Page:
Politics, religion, and culture where East meets West

Acquiring a taste for rakı

with 4 comments

New motto: “Not half bad.” (by maginot)

I never thought I’d be saying this, but I’ve started to genuinely enjoy the occasional evening glass of rakı. Accordingly, I withdraw my previous motto: “Bearable served cold.”

Like Cappadocian wine, Turkish rakı will probably never find popularity in the global market (despite Diageo’s attempts), but perhaps small enclaves around the world will come to appreciate its unique taste as much as I have.

I encourage my readers to pick up a bottle and give it a try, if they haven’t already. Fans of black licorice will be sold immediately—but even the early doubters may, in time, come to appreciate the taste.


Written by M. James

July 18, 2012 at 3:39 pm

Posted in Culture, Turkey

Tagged with , ,

4 Responses

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  1. My wife’s family is from Edirne, so I’ve learned a good bit about drinking rakı. I’d like to offer three tips for enjoying it more. First never, ever shoot rakı. It sounds like you probably already know this, but shooting rakı is a great way to black out and wake up with one of the worst hangovers imaginable.

    Second, rakı is best after meals, mixed with water from about a 50/50 to a 70/30 ratio, the latter if you’re adjusting to the taste or don’t want to get drunk. An ice cube or two is highly recommended, and most places in Turkey will serve you rakı with ice because it takes the edge off.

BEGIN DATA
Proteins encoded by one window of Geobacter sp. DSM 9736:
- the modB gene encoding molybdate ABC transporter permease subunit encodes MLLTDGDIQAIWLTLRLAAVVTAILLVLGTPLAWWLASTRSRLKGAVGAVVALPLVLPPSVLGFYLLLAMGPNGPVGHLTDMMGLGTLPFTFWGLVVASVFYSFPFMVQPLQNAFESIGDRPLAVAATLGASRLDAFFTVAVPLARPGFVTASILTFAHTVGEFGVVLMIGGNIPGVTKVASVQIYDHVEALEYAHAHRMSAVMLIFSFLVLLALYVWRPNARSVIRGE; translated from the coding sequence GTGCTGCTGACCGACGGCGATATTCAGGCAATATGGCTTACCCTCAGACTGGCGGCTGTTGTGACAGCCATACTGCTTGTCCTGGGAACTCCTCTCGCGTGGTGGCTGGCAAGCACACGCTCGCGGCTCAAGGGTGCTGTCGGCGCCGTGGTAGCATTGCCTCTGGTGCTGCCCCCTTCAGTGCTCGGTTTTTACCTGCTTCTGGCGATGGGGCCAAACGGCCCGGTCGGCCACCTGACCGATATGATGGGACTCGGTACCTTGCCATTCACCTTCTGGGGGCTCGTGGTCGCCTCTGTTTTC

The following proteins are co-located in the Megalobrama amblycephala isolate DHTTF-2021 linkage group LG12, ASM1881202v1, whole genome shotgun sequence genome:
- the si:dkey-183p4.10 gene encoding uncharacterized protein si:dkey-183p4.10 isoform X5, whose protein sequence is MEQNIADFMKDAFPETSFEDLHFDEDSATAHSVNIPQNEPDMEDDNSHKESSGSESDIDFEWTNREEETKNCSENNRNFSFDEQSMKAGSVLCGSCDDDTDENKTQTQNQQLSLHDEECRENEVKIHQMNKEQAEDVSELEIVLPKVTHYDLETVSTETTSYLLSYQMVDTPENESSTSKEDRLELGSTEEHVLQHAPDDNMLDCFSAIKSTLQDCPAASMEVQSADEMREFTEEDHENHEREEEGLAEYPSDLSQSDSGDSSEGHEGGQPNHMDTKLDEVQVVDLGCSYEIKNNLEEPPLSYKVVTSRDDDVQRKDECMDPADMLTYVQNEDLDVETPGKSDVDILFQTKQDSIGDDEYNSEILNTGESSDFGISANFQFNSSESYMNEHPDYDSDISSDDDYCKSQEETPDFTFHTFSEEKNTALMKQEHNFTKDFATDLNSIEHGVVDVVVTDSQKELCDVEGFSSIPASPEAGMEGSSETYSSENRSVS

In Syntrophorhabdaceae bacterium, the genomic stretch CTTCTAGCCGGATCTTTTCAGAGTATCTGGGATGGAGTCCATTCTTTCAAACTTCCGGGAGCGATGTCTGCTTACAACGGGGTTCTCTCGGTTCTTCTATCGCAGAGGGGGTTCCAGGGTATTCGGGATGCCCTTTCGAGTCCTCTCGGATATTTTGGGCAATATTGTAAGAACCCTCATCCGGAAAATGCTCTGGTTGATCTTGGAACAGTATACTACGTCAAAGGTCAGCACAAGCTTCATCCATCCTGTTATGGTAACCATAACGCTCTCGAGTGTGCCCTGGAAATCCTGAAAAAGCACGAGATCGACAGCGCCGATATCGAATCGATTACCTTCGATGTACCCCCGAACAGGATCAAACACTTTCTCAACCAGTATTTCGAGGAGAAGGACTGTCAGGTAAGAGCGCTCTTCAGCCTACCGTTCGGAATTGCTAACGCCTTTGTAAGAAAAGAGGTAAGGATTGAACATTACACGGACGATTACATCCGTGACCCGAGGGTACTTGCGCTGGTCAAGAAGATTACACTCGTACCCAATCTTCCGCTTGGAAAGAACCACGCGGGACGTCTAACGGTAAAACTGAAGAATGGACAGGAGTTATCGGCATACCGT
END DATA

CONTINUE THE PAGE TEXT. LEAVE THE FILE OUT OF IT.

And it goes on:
Third, rakı is normally eaten with honeydew melon (kavun) and a soft, crumbly cheese whose name I don’t know in English. It’s just called soft cheese (yumuşak peynir) in Turkish. Sipping rakı while eating these two things can make for a very pleasant experience.

    Allan MacLeod

    July 18, 2012 at 11:37 pm

  2. Much appreciated! I have never been served rakı with kavun or yumuşak peynir, but it certainly sounds good. The pairing that I appreciate is with fish, as long as it’s not in an overpriced İstanbul lokanta. I will have to go out of my way to pair with melon and cheese.

    As for shooting rakı, I have been spared that experience in the past by my fear of offending the Turks. If they like the taste, I figured I should at least pretend to (even when I didn’t) and sip it. But that, of course, is no longer a problem.

    It’s kind of funny that you mention Edirne, by the way, because that mosquito-ridden city was the inspiration for this post. My newfound appreciation for rakı actually developed out of a long weekend in Edirne. Is this normal?

    M. James

    July 19, 2012 at 10:31 am

  3. It’s certainly possible. Edirne is a happy singing-and-dancing kind of city, so being there makes it easier to appreciate a lot of things. The mosquitoes are pretty thick, though. Don’t worry about not liking rakı too much, a lot of Turks don’t either. From what I’ve seen, the thing that pisses them off is people sticking their nose up at everything and talking down on their country or hospitality. As long as you’re gracious, they’ll appreciate that rakı is not a readily accessible taste.

    Allan MacLeod

    July 19, 2012 at 11:55 pm

  4. As it is commonly known as the lion’s milk in Turkey, I am glad to see you’ve come to appreciate it. Enjoy!


    September 5, 2012 at 11:14 am

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